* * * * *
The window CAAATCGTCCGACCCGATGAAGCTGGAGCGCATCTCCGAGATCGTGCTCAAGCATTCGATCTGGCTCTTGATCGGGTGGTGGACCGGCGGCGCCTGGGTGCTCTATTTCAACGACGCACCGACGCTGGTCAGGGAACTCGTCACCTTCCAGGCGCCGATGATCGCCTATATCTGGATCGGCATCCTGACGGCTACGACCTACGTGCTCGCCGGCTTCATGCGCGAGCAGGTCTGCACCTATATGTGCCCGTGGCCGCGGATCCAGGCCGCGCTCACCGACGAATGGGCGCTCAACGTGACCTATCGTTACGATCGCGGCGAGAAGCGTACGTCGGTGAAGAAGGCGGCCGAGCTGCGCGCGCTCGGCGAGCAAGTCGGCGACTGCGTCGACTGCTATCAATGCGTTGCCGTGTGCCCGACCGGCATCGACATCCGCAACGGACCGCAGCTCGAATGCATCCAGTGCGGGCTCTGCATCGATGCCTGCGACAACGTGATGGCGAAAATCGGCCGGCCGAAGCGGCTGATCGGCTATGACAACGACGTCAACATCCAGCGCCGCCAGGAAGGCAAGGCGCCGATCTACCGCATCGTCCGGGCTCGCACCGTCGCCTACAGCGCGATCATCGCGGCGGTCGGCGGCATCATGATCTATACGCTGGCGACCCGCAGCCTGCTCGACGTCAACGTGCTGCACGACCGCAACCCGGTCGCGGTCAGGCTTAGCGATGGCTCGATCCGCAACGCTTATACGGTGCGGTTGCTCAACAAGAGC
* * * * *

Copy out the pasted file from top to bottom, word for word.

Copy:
The window CAAATCGTCCGACCCGATGAAGCTGGAGCGCATCTCCGAGATCGTGCTCAAGCATTCGATCTGGCTCTTGATCGGGTGGTGGACCGGCGGCGCCTGGGTGCTCTATTTCAACGACGCACCGACGCTGGTCAGGGAACTCGTCACCTTCCAGGCGCCGATGATCGCCTATATCTGGATCGGCATCCTGACGGCTACGACCTACGTGCTCGCCGGCTTCATGCGCGAGCAGGTCTGCACCTATATGTGCCCGTGGCCGCGGATCCAGGCCGCGCTCACCGACGAATGGGCGCTCAACGTGACCTATCGTTACGATCGCGGCGAGAAGCGTACGTCGGTGAAGAAGGCGGCCGAGCTGCGCGCGCTCGGCGAGCAAGTCGGCGACTGCGTCGACTGCTATCAATGCGTTGCCGTGTGCCCGACCGGCATCGACATCCGCAACGGACCGCAGCTCGAATGCATCCAGTGCGGGCTCTGCATCGATGCCTGCGACAACGTGATGGCGAAAATCGGCCGGCCGAAGCGGCTGATCGGCTATGACAACGACGTCAACATCCAGCGCCGCCAGGAAGGCAAGGCGCCGATCTACCGCATCGTCCGGGCTCGCACCGTCGCCTACAGCGCGATCATCGCGGCGGTCGGCGGCATCATGATCTATACGCTGGCGACCCGCAGCCTGCTCGACGTCAACGTGCTGCACGACCGCAACCCGGTCGCGGTCAGGCTTAGCGATGGCTCGATCCGCAACGCTTATACGGTGCGGTTGCTCAACAAGAGC